with end customers, such as retailers, wholesalers, individual consumers and food service providers, by building capabilities to reliably supply at scale and deliver high-quality products. In a rapidly evolving industry, creating differentiation in product, operations and branding will be key. For greenhouse and vertical farm start-ups to achieve significant scale and product expansion, significant improvements in key technologies, such as LED lighting and automation development, will be inevitable. With LED technology already operating close to their theoretical maximum of efficiency 18 , achieving marginal improvements will be tough. Unproven business models In terms of cost, there is still a big gap between traditional open-field, vertical farms and emerging greenhouses. The cost of producing leafy greens in emerging vertical farms and greenhouses is three to six times more expensive than traditional outdoor leafy greens 19 . To gain significant market share within the fresh produce industry and grow beyond select niche segments, emerging greenhouses and vertical farms will have to significantly reduce grower costs. One could argue that CEA products will be likely positioned on the premium end of the offering, however a three to six times pricing difference might be too much of a stretch, even for the most health- savvy end-consumer. In a highly competitive industry, developing profitable operations is going to be paramount for survival. The current macroeconomic environment doesn’t bode well for CEA start-ups. Rising interest rates and increasing material costs negatively impact any new construction that is going to take place in the next few years. Besides the construction costs, even operational costs are primed to rise with rapidly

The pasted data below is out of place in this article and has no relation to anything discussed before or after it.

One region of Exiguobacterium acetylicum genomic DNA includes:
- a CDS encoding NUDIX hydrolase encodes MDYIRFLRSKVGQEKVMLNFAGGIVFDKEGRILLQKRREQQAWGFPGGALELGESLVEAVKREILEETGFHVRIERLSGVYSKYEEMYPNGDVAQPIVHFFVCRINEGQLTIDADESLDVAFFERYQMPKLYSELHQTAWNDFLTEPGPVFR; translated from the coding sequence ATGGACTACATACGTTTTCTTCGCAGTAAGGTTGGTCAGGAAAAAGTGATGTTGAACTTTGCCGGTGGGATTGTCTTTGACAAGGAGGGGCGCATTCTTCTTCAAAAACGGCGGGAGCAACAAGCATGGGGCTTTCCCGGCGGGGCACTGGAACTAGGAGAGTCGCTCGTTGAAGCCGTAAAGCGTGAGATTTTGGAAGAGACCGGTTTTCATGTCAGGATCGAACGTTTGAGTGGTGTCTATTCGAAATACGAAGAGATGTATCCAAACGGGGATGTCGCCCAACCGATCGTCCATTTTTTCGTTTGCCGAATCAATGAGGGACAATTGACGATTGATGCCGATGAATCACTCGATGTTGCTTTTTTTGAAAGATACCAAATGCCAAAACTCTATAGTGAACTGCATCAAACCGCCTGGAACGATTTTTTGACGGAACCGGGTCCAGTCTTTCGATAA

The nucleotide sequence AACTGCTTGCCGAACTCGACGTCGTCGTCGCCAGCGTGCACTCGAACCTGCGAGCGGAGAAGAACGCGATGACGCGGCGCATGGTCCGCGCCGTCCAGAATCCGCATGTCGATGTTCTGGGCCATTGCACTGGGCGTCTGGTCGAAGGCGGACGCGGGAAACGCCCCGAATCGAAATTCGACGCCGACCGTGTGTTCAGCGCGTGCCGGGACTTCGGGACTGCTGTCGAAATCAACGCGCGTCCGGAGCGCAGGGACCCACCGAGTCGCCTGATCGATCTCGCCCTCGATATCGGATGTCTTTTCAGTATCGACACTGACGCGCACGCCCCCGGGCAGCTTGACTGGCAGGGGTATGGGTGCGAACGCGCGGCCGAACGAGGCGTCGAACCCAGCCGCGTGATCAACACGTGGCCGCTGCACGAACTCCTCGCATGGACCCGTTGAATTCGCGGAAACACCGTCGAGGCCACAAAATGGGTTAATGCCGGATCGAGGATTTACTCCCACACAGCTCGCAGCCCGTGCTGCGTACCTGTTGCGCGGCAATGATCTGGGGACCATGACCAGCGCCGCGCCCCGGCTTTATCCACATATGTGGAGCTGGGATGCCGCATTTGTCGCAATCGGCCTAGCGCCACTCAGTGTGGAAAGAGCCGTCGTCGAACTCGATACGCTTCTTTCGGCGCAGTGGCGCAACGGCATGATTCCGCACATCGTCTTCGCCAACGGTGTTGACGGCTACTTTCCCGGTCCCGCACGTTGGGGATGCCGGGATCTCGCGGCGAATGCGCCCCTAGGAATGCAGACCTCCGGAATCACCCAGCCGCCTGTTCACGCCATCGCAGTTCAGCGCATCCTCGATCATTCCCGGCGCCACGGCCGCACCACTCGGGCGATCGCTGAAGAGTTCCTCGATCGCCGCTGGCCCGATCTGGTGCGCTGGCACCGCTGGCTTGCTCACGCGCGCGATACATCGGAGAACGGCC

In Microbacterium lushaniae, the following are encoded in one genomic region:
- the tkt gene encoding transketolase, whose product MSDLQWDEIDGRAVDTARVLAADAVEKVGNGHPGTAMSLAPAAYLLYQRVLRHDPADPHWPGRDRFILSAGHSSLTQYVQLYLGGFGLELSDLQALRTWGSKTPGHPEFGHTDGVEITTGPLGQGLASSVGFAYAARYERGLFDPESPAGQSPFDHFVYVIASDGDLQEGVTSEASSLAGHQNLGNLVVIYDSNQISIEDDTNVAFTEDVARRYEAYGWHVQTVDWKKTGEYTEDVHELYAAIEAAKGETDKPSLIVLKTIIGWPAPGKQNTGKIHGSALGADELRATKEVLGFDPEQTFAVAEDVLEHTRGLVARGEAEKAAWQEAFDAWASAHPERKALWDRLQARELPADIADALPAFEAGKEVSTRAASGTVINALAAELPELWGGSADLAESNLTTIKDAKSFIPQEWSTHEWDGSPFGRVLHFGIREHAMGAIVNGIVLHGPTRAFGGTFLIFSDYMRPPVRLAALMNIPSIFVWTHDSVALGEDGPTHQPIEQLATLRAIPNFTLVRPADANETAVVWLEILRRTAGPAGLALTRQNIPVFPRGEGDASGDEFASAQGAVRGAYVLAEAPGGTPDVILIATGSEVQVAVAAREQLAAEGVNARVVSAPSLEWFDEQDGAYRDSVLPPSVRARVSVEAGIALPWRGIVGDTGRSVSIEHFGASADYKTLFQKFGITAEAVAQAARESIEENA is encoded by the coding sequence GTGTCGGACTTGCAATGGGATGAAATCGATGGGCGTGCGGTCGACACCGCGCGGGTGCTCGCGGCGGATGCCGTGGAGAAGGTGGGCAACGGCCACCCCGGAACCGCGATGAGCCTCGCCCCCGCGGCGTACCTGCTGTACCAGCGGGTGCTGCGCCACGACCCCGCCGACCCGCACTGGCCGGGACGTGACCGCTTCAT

increasing energy costs and inflationary effects on other consumables.
With advanced software and data science capabilities, it is fair to expect novel business models being employed by the vertical farm and greenhouse start- ups to achieve profitability. For example, by using data, vertical farms could improve plant genetics to drive faster plant-to-harvest timing thus increasing yield. Additionally, it could further reduce operational costs by optimizing LED characteristics for plant growth and developing fully automated processes to minimize labor use. However, achieving this is going to take time and further investment. In the near term, emerging greenhouses may have a winning edge due to familiarity in the industry, especially given the association with traditional greenhouses that have been producing fresh produce for years. Furthermore, they have a more favorable cost structure compared to vertical farms driven by significantly lower up-front capital expense and growing costs. Competition from traditional players With the CEA market projected to grow at more than three times the fresh produce market until 2025, most of the revenue earned by the CEA players will be at the expense of traditional open-field growers. Displacing established relationships with end customers and strong supply chains will be extremely challenging. If at all possible, traditional greenhouse growers look to be the most likely to capture the majority of the projected growth.
Traditional greenhouses currently are a major presence in the fresh tomato and cucumber supply
18 Vertical farms expand as demand for year-round produce grows | The New York Times, April 2022 19 The economics of local vertical & greenhouse farming are getting competitive | Agfundernews, April 2019
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